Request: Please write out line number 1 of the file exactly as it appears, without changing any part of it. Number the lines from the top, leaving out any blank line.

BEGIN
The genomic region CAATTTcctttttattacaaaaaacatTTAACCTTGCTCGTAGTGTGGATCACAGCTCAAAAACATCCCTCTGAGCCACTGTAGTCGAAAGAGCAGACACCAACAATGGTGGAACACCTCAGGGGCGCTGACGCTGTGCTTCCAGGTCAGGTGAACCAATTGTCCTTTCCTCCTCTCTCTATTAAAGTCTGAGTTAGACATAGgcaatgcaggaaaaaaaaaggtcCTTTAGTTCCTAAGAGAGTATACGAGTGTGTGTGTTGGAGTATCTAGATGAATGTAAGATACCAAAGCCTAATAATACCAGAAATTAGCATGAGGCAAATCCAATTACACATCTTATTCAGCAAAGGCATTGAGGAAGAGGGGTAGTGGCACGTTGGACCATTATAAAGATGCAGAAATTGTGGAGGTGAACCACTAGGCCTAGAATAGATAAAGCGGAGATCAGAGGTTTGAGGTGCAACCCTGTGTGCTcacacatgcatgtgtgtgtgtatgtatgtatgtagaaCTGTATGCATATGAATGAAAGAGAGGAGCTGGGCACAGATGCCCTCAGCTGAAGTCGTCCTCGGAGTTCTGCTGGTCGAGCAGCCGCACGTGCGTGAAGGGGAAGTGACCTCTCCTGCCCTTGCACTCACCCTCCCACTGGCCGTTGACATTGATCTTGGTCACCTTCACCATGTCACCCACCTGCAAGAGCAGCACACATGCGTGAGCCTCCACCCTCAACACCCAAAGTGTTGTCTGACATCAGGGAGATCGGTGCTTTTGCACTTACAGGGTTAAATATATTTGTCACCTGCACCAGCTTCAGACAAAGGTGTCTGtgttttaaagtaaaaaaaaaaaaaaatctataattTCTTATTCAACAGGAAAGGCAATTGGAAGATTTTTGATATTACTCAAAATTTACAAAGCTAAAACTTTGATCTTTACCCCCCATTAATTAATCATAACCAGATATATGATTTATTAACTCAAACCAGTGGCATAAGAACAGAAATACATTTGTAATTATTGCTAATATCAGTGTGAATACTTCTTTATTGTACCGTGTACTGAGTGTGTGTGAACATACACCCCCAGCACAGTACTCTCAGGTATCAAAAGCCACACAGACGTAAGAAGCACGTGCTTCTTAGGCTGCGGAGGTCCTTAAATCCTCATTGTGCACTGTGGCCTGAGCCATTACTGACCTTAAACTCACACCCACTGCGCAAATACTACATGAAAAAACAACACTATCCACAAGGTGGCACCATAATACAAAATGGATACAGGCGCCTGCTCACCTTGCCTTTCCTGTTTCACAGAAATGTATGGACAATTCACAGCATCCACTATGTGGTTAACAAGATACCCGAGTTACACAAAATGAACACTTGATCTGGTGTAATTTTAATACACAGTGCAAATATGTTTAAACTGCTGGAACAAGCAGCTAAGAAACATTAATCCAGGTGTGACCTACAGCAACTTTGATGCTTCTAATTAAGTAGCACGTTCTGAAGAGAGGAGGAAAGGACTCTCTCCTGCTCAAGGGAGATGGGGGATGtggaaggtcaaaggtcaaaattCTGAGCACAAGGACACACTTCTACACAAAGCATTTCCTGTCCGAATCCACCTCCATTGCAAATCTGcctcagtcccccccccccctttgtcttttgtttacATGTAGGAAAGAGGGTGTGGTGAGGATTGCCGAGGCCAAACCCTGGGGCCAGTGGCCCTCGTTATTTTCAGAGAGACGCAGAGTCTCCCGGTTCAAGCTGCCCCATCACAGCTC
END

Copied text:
The genomic region CAATTTcctttttattacaaaaaacatTTAACCTTGCTCGTAGTGTGGATCACAGCTCAAAAACATCCCTCTGAGCCACTGTAGTCGAAAGAGCAGACACCAACAATGGTGGAACACCTCAGGGGCGCTGACGCTGTGCTTCCAGGTCAGGTGAACCAATTGTCCTTTCCTCCTCTCTCTATTAAAGTCTGAGTTAGACATAGgcaatgcaggaaaaaaaaaggtcCTTTAGTTCCTAAGAGAGTATACGAGTGTGTGTGTTGGAGTATCTAGATGAATGTAAGATACCAAAGCCTAATAATACCAGAAATTAGCATGAGGCAAATCCAATTACACATCTTATTCAGCAAAGGCATTGAGGAAGAGGGGTAGTGGCACGTTGGACCATTATAAAGATGCAGAAATTGTGGAGGTGAACCACTAGGCCTAGAATAGATAAAGCGGAGATCAGAGGTTTGAGGTGCAACCCTGTGTGCTcacacatgcatgtgtgtgtgtatgtatgtatgtagaaCTGTATGCATATGAATGAAAGAGAGGAGCTGGGCACAGATGCCCTCAGCTGAAGTCGTCCTCGGAGTTCTGCTGGTCGAGCAGCCGCACGTGCGTGAAGGGGAAGTGACCTCTCCTGCCCTTGCACTCACCCTCCCACTGGCCGTTGACATTGATCTTGGTCACCTTCACCATGTCACCCACCTGCAAGAGCAGCACACATGCGTGAGCCTCCACCCTCAACACCCAAAGTGTTGTCTGACATCAGGGAGATCGGTGCTTTTGCACTTACAGGGTTAAATATATTTGTCACCTGCACCAGCTTCAGACAAAGGTGTCTGtgttttaaagtaaaaaaaaaaaaaaatctataattTCTTATTCAACAGGAAAGGCAATTGGAAGATTTTTGATATTACTCAAAATTTACAAAGCTAAAACTTTGATCTTTACCCCCCATTAATTAATCATAACCAGATATATGATTTATTAACTCAAACCAGTGGCATAAGAACAGAAATACATTTGTAATTATTGCTAATATCAGTGTGAATACTTCTTTATTGTACCGTGTACTGAGTGTGTGTGAACATACACCCCCAGCACAGTACTCTCAGGTATCAAAAGCCACACAGACGTAAGAAGCACGTGCTTCTTAGGCTGCGGAGGTCCTTAAATCCTCATTGTGCACTGTGGCCTGAGCCATTACTGACCTTAAACTCACACCCACTGCGCAAATACTACATGAAAAAACAACACTATCCACAAGGTGGCACCATAATACAAAATGGATACAGGCGCCTGCTCACCTTGCCTTTCCTGTTTCACAGAAATGTATGGACAATTCACAGCATCCACTATGTGGTTAACAAGATACCCGAGTTACACAAAATGAACACTTGATCTGGTGTAATTTTAATACACAGTGCAAATATGTTTAAACTGCTGGAACAAGCAGCTAAGAAACATTAATCCAGGTGTGACCTACAGCAACTTTGATGCTTCTAATTAAGTAGCACGTTCTGAAGAGAGGAGGAAAGGACTCTCTCCTGCTCAAGGGAGATGGGGGATGtggaaggtcaaaggtcaaaattCTGAGCACAAGGACACACTTCTACACAAAGCATTTCCTGTCCGAATCCACCTCCATTGCAAATCTGcctcagtcccccccccccctttgtcttttgtttacATGTAGGAAAGAGGGTGTGGTGAGGATTGCCGAGGCCAAACCCTGGGGCCAGTGGCCCTCGTTATTTTCAGAGAGACGCAGAGTCTCCCGGTTCAAGCTGCCCCATCACAGCTC